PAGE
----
November 5, 2010 Full Review Source: Times-Picayune

Heartbreaking and humanistic in the best sense.

November 4, 2010 Full Review Source: Kansas City Star
Kansas City Star

This small masterpiece of documentary filmmaking offers a human-scale look at the impact of China's industrial growth.

October 29, 2010 Full Review Source: Austin Chronicle
Austin Chronicle

An extraordinary debut film... uncomfortably powerful and direct in its indictment of an entire way of living that the wealthier parts of the world take for granted.

October 22, 2010 Full Review Source: Antagony & Ecstasy
Antagony & Ecstasy

It's vivid and revealing, but it's also tough to watch.

October 22, 2010 Full Review Source: St. Paul Pioneer Press
St. Paul Pioneer Press

It's a fascinating, heartbreaking attempt to capture the overwhelming hugeness, and harsh growing pains of China's exploding economy, by focusing on one family.

October 15, 2010 Full Review Source: Combustible Celluloid
Combustible Celluloid

Audience Reviews for Last Train Home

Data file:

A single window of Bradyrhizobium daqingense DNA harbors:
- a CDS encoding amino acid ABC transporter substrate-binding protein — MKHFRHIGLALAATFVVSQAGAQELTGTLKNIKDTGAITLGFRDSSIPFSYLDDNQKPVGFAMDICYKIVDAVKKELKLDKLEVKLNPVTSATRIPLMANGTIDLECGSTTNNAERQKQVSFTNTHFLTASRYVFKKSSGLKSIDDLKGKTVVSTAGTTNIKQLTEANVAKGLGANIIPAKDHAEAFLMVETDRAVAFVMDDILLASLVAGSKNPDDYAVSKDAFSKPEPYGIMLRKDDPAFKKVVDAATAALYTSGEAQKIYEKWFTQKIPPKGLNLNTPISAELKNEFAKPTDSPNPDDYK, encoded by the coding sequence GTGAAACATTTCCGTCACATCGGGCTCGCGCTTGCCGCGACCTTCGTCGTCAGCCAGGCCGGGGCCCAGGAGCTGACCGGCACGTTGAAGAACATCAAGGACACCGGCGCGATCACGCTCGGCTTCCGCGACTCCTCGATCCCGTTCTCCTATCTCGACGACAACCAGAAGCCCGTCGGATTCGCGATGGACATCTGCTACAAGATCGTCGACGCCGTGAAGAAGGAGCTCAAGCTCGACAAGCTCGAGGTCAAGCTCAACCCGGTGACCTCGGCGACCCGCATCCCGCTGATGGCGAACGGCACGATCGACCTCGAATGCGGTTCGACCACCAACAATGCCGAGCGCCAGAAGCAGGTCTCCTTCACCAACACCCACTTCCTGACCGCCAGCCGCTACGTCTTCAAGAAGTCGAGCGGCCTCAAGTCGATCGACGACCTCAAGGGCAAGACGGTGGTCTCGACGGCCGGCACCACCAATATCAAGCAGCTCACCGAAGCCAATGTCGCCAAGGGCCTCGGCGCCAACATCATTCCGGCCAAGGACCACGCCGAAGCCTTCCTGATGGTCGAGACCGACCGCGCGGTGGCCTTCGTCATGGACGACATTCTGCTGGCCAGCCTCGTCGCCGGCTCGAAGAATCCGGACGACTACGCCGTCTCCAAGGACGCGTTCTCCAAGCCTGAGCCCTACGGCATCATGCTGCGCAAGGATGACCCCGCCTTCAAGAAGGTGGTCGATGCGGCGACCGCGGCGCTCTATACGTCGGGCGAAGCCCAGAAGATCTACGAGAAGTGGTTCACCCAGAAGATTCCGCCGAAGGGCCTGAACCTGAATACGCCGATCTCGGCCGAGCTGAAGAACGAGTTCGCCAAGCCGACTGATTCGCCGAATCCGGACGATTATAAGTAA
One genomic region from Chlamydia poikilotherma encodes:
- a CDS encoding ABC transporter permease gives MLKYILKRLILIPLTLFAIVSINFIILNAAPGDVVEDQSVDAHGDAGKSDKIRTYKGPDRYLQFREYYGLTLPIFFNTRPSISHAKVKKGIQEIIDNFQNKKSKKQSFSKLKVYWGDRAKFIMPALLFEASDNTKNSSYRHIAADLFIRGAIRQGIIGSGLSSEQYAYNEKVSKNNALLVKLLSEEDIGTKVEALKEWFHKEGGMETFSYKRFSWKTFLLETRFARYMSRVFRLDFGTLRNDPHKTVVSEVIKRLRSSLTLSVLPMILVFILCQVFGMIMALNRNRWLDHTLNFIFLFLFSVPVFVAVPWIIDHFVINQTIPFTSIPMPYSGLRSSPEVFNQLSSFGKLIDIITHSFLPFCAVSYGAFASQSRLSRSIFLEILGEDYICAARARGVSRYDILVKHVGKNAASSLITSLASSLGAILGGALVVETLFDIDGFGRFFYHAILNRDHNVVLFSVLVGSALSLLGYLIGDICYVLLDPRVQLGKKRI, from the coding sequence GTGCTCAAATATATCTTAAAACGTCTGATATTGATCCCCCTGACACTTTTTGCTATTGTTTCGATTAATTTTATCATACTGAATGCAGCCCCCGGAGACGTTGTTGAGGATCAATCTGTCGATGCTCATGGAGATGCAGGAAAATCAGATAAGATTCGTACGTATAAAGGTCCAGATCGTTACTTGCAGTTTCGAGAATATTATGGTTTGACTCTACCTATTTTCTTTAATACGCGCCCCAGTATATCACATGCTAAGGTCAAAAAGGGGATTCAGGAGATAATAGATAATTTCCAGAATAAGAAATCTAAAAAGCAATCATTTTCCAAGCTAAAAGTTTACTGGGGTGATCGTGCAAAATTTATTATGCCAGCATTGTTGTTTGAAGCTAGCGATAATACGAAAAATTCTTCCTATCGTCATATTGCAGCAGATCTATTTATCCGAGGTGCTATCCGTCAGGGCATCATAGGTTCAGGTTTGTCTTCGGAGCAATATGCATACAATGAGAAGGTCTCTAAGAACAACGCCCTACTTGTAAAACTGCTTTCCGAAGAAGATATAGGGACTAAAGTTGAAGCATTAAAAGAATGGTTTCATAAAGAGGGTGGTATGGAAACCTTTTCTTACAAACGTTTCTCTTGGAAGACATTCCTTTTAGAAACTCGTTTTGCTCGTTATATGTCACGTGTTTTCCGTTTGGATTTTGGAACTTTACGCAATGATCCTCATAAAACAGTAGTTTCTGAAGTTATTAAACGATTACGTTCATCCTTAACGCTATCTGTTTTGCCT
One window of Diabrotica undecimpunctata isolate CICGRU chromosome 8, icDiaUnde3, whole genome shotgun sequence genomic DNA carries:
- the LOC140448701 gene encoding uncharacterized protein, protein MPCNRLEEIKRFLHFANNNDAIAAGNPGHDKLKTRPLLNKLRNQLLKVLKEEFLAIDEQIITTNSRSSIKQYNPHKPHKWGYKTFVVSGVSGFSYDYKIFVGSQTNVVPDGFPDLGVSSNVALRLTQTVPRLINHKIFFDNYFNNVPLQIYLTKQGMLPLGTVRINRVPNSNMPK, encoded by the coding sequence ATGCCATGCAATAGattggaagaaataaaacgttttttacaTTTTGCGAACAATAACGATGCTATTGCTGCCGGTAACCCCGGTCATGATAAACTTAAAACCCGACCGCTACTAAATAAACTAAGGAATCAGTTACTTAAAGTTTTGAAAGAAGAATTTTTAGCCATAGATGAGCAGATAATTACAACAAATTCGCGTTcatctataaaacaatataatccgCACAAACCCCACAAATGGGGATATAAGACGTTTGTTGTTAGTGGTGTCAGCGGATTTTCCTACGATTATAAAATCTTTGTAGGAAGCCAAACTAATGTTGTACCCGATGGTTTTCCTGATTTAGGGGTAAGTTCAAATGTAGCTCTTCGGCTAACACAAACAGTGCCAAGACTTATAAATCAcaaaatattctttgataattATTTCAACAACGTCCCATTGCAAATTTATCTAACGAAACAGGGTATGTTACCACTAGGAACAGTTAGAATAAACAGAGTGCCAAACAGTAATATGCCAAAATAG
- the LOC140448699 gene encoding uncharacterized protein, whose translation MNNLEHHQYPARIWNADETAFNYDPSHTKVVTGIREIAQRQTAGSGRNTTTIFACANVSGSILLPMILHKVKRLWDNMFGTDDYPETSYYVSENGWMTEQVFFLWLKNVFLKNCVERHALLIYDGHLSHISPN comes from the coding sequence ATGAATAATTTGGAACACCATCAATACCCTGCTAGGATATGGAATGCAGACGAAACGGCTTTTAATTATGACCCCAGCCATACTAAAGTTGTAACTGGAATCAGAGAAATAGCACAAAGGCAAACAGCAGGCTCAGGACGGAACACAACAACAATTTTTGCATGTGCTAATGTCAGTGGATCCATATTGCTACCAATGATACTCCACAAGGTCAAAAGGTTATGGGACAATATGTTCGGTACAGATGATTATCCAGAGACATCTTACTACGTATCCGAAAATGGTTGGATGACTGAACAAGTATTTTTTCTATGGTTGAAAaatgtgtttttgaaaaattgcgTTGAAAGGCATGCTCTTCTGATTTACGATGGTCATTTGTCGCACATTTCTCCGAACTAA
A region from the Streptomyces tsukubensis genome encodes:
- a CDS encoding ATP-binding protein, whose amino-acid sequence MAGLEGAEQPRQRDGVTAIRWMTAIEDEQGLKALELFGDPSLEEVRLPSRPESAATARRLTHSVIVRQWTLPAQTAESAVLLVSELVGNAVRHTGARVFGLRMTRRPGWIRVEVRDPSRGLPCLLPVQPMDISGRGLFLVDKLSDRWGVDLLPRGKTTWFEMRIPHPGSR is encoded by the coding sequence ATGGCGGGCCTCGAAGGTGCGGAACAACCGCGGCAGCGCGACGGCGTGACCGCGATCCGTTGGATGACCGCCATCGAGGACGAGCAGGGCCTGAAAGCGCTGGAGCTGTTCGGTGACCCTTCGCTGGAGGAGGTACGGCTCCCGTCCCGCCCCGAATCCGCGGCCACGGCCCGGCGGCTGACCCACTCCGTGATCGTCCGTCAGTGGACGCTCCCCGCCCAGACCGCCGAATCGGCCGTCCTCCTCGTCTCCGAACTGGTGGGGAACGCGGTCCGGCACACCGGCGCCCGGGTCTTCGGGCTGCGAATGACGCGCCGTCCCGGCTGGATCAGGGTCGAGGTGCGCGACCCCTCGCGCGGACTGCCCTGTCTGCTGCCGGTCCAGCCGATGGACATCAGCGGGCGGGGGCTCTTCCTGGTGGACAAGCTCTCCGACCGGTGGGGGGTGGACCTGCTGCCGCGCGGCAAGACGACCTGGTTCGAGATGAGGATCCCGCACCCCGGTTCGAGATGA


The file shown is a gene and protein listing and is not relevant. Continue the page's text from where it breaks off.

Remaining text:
Moral: China = one big clusterf**k. Well, there's more than that. The film was effective in transporting the viewer into crowded scenarios in just about any context: trains, homes, public stations, factories, rinse, wash, repeat. But the film took some kind of Soderberghian low-fi approach to storytelling, rather than taking a documentarian approach. The story specifically follows a mother and father who work 2100km away from their children - who are being raised by the grandmother - and the sacrifices they make for working hard and raising money for them from afar, bla dee bla bla. It's meant as a juxtaposition to the western way of life, but the sheer staginess and artificiality of each scene didn't let us forget that with a few inserted lines of exposition: "Westerners are fat!" "Westerners spend all their money!" etc. etc. It was tiresome, and the story uninvolving because at least 3/4 of the film seemed fakely set up. Sure, there were some artistically rendered frames of the lovely Sichuan province and the grimy, hazy cityscapes choking in factory smoke (evoking those Police lyrics, "it's dark all day and it glows all night, with factory smoke and acetylene light"). But there are some frames that feel too much like the director asked the subjects to sit in a certain way because it might look neat or something. There's not a whole lot of intimacy with a teenage girl lamenting her grandfather's passing to a Buddha idol with a cameraman standing 3 feet away in her face. I mean, unless this is a fiction piece - and it isn't - how can you really be absorbed with the story? Because of this specific inauthenticity, the grander authenticity of cultural sacrifices and a study of Chinese peasantry was impeded greatly. In other words, it was a really, really boring film. And that's too bad, because there was some good material here to work with.